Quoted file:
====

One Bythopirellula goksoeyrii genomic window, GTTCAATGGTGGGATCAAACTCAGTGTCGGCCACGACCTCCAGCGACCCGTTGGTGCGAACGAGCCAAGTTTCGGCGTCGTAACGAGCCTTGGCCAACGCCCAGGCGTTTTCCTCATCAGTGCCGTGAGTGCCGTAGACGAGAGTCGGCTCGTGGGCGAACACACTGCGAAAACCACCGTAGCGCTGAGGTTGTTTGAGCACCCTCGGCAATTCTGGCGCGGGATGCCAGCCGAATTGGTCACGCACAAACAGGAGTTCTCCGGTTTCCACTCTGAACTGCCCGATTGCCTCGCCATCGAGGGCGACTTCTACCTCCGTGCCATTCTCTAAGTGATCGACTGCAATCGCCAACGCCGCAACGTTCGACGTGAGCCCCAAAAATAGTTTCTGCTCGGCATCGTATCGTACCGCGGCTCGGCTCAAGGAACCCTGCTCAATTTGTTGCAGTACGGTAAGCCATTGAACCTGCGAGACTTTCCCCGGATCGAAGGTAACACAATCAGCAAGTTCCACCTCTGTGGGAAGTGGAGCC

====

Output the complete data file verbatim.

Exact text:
One Bythopirellula goksoeyrii genomic window, GTTCAATGGTGGGATCAAACTCAGTGTCGGCCACGACCTCCAGCGACCCGTTGGTGCGAACGAGCCAAGTTTCGGCGTCGTAACGAGCCTTGGCCAACGCCCAGGCGTTTTCCTCATCAGTGCCGTGAGTGCCGTAGACGAGAGTCGGCTCGTGGGCGAACACACTGCGAAAACCACCGTAGCGCTGAGGTTGTTTGAGCACCCTCGGCAATTCTGGCGCGGGATGCCAGCCGAATTGGTCACGCACAAACAGGAGTTCTCCGGTTTCCACTCTGAACTGCCCGATTGCCTCGCCATCGAGGGCGACTTCTACCTCCGTGCCATTCTCTAAGTGATCGACTGCAATCGCCAACGCCGCAACGTTCGACGTGAGCCCCAAAAATAGTTTCTGCTCGGCATCGTATCGTACCGCGGCTCGGCTCAAGGAACCCTGCTCAATTTGTTGCAGTACGGTAAGCCATTGAACCTGCGAGACTTTCCCCGGATCGAAGGTAACACAATCAGCAAGTTCCACCTCTGTGGGAAGTGGAGCC